Messengers resist effort to drop almost nine-year litigation battle - Word&Way

Messengers resist effort to drop almost nine-year litigation battle

SPRINGFIELD – A move to end a nearly nine-year-long legal battle against agencies formerly affiliated with the Missouri Baptist Convention met strong resistance at the MBC's 176th annual meeting.

Messengers defeated a move by Michael Haynes, Greene County Baptist Association director, to immediately end all legal action against agencies and individuals.

The measure, as a proposed amendment to the Agency Restoration Group's report, failed by a 199-753 vote.

The convention filed legal action in Cole County against Windermere Baptist Conference Center, The Baptist Home, Missouri Baptist Foundation, Missouri Baptist University and Word&Way on Aug. 13, 2002, in an effort to rescind charter changes each had made in their charters to allow each to elect its own trustees without MBC approval.

The MBC also filed a lawsuit in Camden County against Windermere in 2006.

In 2008, Cole County Judge Richard Callahan ruled Windermere had acted legally – a ruling the Western District appeals court upheld in 2009. The MBC voluntarily dropped legal action against Word&Way earlier this year.

Haynes argued that the convention had spent $5.22 million from the filing of the original lawsuit in Cole County through September this year. He also pointed out that the MBC budget had dropped from $19.2 million in 2001 to $15.1 million for 2010.

Executive Board member and MBC Second Vice President Mitch Jackson (left) speaks during the Agency Restoration Group report to messengers while ARG Chair Randy Comer (right) and other messengers listen.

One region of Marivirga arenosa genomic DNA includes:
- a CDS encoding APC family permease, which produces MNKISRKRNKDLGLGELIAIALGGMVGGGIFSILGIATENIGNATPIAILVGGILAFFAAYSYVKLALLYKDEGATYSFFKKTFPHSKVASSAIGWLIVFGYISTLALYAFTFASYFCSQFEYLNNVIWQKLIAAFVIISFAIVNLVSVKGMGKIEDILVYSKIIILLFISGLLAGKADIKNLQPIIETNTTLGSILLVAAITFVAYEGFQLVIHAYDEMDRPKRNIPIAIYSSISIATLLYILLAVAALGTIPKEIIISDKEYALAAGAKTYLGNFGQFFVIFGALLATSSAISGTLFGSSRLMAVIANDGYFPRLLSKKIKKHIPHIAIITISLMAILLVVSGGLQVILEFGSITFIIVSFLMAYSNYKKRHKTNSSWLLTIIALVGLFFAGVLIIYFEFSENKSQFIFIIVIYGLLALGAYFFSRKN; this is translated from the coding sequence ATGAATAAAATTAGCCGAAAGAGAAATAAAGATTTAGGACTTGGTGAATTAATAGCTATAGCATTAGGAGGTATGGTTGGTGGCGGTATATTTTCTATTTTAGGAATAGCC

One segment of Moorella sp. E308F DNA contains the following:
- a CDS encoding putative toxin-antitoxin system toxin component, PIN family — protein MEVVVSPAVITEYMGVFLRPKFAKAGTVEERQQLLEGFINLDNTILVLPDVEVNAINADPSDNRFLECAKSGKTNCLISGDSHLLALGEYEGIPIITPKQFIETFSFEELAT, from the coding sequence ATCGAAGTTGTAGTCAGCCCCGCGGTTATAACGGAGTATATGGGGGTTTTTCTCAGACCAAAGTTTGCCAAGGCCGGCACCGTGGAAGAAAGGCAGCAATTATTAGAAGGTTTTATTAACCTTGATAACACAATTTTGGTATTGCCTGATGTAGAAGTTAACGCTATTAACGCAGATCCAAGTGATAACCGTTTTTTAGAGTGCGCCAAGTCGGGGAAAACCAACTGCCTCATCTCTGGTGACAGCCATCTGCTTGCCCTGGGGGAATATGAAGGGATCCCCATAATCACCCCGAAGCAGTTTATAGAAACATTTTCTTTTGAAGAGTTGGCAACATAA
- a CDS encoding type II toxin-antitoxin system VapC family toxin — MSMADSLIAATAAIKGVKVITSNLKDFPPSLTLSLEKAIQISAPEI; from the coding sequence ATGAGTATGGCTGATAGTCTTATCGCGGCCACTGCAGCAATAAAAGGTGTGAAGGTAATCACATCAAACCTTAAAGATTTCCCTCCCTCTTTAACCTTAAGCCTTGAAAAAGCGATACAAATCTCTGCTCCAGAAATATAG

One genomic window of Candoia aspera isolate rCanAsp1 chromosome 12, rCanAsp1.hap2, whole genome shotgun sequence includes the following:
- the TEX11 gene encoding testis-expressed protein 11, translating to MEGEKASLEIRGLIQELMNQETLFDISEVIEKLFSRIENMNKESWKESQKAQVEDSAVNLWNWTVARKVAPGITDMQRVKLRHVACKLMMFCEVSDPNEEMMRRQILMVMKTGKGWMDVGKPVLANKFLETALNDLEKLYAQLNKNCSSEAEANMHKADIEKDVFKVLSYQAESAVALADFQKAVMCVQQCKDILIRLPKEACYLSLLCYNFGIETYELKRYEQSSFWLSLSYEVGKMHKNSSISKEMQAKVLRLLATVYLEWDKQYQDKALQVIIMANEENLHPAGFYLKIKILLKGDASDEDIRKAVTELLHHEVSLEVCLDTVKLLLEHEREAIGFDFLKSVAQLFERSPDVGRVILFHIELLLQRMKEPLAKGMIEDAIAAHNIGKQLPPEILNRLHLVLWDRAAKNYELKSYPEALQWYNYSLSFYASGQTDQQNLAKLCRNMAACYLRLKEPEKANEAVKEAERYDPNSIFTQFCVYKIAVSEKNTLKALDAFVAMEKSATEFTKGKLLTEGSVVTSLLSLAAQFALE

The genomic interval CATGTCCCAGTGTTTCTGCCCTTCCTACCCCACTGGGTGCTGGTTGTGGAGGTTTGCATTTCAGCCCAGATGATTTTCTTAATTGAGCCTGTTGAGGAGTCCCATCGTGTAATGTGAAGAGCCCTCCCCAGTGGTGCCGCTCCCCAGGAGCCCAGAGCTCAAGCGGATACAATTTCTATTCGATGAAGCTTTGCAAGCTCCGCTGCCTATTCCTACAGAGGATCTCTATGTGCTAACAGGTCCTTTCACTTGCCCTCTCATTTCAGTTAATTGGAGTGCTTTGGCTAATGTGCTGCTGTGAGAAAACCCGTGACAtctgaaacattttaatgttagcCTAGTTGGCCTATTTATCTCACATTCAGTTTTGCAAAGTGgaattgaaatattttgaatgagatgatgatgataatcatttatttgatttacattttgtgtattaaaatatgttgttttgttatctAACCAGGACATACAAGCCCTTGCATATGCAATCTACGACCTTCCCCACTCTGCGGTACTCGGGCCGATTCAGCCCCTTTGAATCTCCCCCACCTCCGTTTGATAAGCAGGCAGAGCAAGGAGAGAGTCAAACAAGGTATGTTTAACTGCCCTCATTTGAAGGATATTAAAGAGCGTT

ARG chair Randy Comer quickly pointed out the MBC has received $1 million in insurance reimbursement when Haynes said only $333,000 had been reimbursed.

The convention's organizational study this year focuses on creating a "compelling vision," Haynes added. "I am convinced we will not unify around a compelling vision until the lawsuit is ended."

Steve Mosely of Maplewood Baptist Church asked convention messengers, "Are we going to trust God or trust lawyers?"

In the ARG report, Comer argued that unilateral dismissal of legal action would expose the MBC to millions of dollars in legal costs because of counterclaims by the five agencies and a pending lawsuit by the late William R. Jester.

Jester, who passed away earlier this year, purchased 943 acres Windermere had transferred to National City Bank of the Midwest in late 2005 as part of a debt-restructuring plan.

Jester's firm, Windermere Development Co., has filed for bankruptcy and, according to the report, a mortgage company has foreclosed on the property.

Comer noted Cole County Judge Paul Wilson still has not ruled on arguments submitted in June and July in the case against the Foundation.

MBC lead attorney Michael Whitehead added the convention would seek a jury trial against former MBC Executive Director Jim Hill, charging that Hill and Windermere had acquired the conference center land through fraud.

"You rightly put the lawsuits in the hands of the Executive Board. They have your best interest at heart," MBC Second Vice President Mitch Jackson declared.

Messengers cannot be apprised of everything board members know because of attorney/client privilege, he said. "The Executive Board has the whole story…. You need to trust them. If you knew what they know, you wouldn't be discussing this today."